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Related to XyWrite: XyWrite for Windows


Pronounced "zy-write." A venerable text editor and word processing program developed by XyQuest, Inc., Billerica, Massachusetts. Introduced for DOS in 1982, XyWrite provided complete typographic control over the page layout. Throughout the 1980s and 1990s, it was used extensively in the newspaper and magazine industry as well as by professional writers worldwide.

The most user-customizable word processor ever developed, XyWrite offered a mappable keyboard, customizable menus and a complete, although extremely cryptic, programming language that could be used to perform numerous functions on the text.

Like HTML and XML
XyWrite generates ASCII text and uses embedded tags like HTML and XML but with different open/close characters. The tags are normally hidden, except for a triangle symbol, but they are quickly revealed when required (see example below). This single feature made XyWrite indispensable for editors who needed to see where typesetting commands were embedded without distracting tags getting in the way of their writing.

From DOS to Windows
XyWrite III Plus was the last DOS version from the original line, and a Windows version was later created (see XyWrite for Windows). XyWrite 4 for DOS evolved from Signature, a graphics-based version intended to succeed IBM's DisplayWrite, but that alliance never came to fruition. In 1992, XyWrite products were acquired by The Technology Group, Baltimore, MD, which closed its doors in 2001. See Nota Bene.

XyWrite Format Codes
This encyclopedia is maintained in a custom-programmed version of DOS-based XyWrite III Plus. At month end, conversion programs written in C turn the XyWrite files into HTML and XML for distribution. This example shows how XyWrite's unique tagging system displays unobtrusive triangles that are easily revealed (bottom).

Custom Menus
Although XyWrite was a command-driven word processor, every function could be turned into a menu as in this Search example. This shows a snippet of the programming code necessary to display the menu.
Copyright © 1981-2019 by The Computer Language Company Inc. All Rights reserved. THIS DEFINITION IS FOR PERSONAL USE ONLY. All other reproduction is strictly prohibited without permission from the publisher.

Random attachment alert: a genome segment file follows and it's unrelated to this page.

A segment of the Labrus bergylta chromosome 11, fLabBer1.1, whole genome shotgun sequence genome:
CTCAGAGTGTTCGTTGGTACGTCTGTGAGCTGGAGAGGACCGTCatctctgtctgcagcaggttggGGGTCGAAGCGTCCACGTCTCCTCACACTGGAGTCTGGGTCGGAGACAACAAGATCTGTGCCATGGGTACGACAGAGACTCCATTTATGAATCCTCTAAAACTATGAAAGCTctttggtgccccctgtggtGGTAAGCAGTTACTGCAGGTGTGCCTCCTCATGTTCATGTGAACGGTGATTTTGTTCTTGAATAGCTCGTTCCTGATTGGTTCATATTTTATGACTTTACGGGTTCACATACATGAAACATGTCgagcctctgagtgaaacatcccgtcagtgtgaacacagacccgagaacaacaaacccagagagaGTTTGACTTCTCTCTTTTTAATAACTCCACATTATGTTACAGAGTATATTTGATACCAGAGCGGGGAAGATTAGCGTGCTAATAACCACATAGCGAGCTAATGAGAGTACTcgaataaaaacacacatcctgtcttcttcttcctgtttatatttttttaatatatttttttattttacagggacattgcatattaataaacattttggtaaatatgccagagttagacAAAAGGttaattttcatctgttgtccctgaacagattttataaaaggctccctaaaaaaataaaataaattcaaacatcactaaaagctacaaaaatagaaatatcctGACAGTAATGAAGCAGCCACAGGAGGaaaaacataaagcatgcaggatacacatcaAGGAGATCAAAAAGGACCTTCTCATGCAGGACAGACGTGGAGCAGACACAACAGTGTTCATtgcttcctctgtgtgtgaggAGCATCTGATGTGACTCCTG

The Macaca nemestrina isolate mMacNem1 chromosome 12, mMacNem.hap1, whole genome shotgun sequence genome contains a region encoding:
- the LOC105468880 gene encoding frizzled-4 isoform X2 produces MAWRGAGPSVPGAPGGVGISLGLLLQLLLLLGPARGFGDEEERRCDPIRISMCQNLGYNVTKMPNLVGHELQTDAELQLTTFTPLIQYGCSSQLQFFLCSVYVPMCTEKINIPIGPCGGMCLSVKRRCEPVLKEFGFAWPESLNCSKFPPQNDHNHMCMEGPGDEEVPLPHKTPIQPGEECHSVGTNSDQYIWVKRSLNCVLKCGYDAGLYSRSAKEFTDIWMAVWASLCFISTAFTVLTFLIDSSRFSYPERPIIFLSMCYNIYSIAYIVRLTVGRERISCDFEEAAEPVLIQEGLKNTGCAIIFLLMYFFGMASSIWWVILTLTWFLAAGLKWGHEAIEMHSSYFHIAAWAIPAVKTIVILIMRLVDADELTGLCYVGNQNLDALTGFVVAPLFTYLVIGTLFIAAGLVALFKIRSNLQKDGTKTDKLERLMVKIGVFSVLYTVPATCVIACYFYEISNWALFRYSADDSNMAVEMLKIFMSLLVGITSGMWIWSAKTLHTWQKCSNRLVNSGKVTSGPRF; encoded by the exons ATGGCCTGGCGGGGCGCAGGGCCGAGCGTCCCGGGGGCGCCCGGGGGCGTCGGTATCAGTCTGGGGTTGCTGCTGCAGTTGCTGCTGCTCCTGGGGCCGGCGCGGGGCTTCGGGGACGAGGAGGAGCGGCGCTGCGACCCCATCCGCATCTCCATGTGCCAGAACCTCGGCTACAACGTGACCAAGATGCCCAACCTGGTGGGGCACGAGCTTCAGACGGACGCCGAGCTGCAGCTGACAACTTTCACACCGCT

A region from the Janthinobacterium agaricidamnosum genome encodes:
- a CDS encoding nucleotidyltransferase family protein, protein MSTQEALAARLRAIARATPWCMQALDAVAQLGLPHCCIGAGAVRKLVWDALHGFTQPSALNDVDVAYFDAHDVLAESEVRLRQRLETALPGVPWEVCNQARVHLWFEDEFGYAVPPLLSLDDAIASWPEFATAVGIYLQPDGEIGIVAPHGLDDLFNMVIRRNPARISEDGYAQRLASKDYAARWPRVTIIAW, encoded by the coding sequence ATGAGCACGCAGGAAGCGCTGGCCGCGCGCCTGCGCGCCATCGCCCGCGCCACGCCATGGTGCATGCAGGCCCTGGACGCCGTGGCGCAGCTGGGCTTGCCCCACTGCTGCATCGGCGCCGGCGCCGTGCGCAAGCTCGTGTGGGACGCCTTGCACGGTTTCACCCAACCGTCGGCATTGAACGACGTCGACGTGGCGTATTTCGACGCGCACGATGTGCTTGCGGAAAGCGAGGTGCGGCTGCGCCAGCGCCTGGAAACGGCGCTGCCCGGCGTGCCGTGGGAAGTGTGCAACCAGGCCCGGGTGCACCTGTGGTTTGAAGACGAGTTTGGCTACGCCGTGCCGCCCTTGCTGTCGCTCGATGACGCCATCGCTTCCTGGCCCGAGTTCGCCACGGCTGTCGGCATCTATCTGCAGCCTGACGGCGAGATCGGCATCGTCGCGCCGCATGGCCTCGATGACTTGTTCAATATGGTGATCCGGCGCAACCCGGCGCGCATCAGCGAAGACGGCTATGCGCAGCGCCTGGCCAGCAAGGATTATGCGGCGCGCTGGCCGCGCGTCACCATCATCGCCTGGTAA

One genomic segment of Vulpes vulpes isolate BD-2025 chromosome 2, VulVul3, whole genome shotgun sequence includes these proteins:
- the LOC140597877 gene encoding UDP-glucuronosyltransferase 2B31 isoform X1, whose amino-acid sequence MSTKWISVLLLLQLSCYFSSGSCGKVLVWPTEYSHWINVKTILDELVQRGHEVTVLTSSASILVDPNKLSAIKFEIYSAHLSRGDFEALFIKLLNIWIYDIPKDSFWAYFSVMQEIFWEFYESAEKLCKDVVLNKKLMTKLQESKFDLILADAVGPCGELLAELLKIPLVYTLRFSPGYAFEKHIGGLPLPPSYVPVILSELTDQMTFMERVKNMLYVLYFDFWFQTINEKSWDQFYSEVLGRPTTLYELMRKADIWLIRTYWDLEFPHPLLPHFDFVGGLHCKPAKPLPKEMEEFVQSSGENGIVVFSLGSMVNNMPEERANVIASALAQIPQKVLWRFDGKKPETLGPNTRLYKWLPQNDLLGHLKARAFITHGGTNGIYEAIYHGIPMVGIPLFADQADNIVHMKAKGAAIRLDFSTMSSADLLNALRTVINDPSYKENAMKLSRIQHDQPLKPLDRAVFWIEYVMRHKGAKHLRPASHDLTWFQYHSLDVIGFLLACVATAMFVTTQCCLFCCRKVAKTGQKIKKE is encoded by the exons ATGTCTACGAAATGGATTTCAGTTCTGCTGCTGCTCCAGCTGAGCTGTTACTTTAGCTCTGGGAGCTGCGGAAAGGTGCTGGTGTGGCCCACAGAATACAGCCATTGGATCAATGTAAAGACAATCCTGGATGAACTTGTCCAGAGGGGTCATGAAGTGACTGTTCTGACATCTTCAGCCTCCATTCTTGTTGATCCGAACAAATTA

References in periodicals archive ?
At about the same time XyQuest had postponed introduction of its latest version for about a year so it could upgrade to IBM standards as part of an agreement in which IBM would market XyWrite exclusively.
XyWrite became a front end thanks to its XPL language, wire routing devised in-house, and the TransTags translator.
XyWrite is a DOS-based word processor that stores text in simple ASCII files instead of in a proprietary format.
But Hollis said most users like Reporter and only a few ever go back to XyWrite.
XyWrite, for example, elicits presentational markup, but stores procedural markup.
Unlike Dateline/2, with its XyWrite editor and Tomahawk composition program, however, Dateline/NT will use Word for Windows 95 and North Atlantic Publishing Systems' HNJ Engine (NAPS Engine).
By the 1980s, the system had been given a PC-based front end running XyWrite, and Unisys eventually began reselling pagination software from CCI Europe.
* XyWrite (20%) remains the mostused word processor, but WordPerfect and Word are becoming more common as newsrooms move to PC-based systems.
News Tribune reporters use XyWrite to write their articles on a PC-based system that predates the QPS installation.
Customers can select their preferred word processor (Microsoft Word and XyWrite for Windows were working in early spring and about six were expected in all).
Atex showed Xyquest Inc.'s Signature, its latest version of the popular XyWrite, but said users can select other third-party products.
New York Newsday hooked together Xyquest's popular XyWrite wordprocessing software and send/fetch communications to allow a staffer severely affected by RSI to resume writing (E&P, Nov.